One of GRUB's greatest strengths is its robust design -- don't forget this as you continue to use it. It's not necessary to reinstall GRUB if you update your kernel or change its location on disk. Instead, just update your menu.lst file if needed, and all will be well.
There are only a couple of situations where you'll need to reinstall the GRUB boot loader to your boot record. First, if you change the partition type of your GRUB root partition (for example, from ext2 to ReiserFS), a reinstall will be needed. Or, if you update the stage1 and stage2 files in /boot/grub so that they're from a newer version of GRUB, you'll most likely need to reinstall the boot loader. Other than that, you're all set!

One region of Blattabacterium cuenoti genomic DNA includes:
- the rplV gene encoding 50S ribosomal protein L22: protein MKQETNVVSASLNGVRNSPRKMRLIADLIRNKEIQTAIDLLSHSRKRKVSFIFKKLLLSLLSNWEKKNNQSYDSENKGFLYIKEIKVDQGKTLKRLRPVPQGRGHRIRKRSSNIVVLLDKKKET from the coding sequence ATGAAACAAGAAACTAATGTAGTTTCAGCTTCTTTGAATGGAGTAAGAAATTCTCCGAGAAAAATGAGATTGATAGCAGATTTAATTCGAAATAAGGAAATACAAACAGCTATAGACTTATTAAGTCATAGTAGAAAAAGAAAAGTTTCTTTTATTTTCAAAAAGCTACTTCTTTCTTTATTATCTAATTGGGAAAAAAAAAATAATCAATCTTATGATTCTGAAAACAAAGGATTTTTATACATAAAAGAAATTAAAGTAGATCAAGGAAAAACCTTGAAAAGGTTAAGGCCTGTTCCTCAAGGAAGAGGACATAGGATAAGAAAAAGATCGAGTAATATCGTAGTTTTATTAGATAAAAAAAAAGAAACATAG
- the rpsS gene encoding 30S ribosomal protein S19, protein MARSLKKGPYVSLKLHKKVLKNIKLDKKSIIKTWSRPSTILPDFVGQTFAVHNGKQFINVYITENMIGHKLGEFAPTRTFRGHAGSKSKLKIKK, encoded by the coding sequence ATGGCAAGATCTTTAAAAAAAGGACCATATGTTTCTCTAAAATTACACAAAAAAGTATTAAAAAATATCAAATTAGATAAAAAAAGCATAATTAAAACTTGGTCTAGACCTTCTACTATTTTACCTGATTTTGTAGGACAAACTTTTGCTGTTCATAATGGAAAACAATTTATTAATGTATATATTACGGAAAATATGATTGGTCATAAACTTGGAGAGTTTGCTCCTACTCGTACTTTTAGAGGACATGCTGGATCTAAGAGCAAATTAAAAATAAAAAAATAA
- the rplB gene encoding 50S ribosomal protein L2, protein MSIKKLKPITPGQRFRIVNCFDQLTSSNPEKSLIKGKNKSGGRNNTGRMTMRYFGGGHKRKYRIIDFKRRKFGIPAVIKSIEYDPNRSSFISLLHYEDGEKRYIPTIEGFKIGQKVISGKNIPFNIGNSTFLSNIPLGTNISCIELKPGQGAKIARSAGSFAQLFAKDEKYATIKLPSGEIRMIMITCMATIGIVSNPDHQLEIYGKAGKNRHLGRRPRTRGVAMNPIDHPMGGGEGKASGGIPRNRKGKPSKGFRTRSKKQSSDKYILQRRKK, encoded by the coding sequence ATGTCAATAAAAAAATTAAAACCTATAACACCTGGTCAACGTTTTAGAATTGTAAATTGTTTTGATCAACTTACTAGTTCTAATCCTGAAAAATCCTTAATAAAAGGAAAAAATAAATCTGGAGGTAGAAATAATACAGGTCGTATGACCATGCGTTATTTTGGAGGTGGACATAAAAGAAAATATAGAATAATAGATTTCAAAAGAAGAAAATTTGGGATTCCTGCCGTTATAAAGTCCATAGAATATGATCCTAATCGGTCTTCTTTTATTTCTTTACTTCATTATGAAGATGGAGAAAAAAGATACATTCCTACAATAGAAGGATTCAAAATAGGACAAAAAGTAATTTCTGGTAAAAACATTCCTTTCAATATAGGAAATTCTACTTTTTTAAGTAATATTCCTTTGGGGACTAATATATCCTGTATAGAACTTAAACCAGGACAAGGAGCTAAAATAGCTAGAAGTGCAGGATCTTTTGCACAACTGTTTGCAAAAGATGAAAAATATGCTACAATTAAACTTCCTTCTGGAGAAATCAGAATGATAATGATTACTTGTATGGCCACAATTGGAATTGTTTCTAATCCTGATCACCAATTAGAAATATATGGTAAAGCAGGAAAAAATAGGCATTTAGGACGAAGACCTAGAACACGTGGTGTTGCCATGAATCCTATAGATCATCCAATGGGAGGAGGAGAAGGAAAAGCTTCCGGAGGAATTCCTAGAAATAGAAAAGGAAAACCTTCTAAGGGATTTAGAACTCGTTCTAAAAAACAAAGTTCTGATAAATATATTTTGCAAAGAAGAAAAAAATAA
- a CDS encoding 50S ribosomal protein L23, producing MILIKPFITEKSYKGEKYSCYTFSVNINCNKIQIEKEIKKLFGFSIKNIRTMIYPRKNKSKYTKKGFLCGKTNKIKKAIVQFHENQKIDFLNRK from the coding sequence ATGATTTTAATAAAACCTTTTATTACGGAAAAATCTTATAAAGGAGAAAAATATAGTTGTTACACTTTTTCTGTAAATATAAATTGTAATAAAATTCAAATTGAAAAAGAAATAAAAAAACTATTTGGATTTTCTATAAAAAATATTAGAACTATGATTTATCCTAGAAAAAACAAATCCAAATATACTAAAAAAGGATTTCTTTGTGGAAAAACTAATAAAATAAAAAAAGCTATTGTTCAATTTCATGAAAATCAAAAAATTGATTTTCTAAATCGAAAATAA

There's a lot more to GRUB than what we covered here. For example, you can use GRUB to do network boots, boot BSD filesystems, and more. In addition, GRUB has many configuration and security commands that you may find useful. For a complete description of all GRUB functionality, be sure to check out GRUB's excellent GNU info documentation. Just type "info grub" at your bash prompt and read away.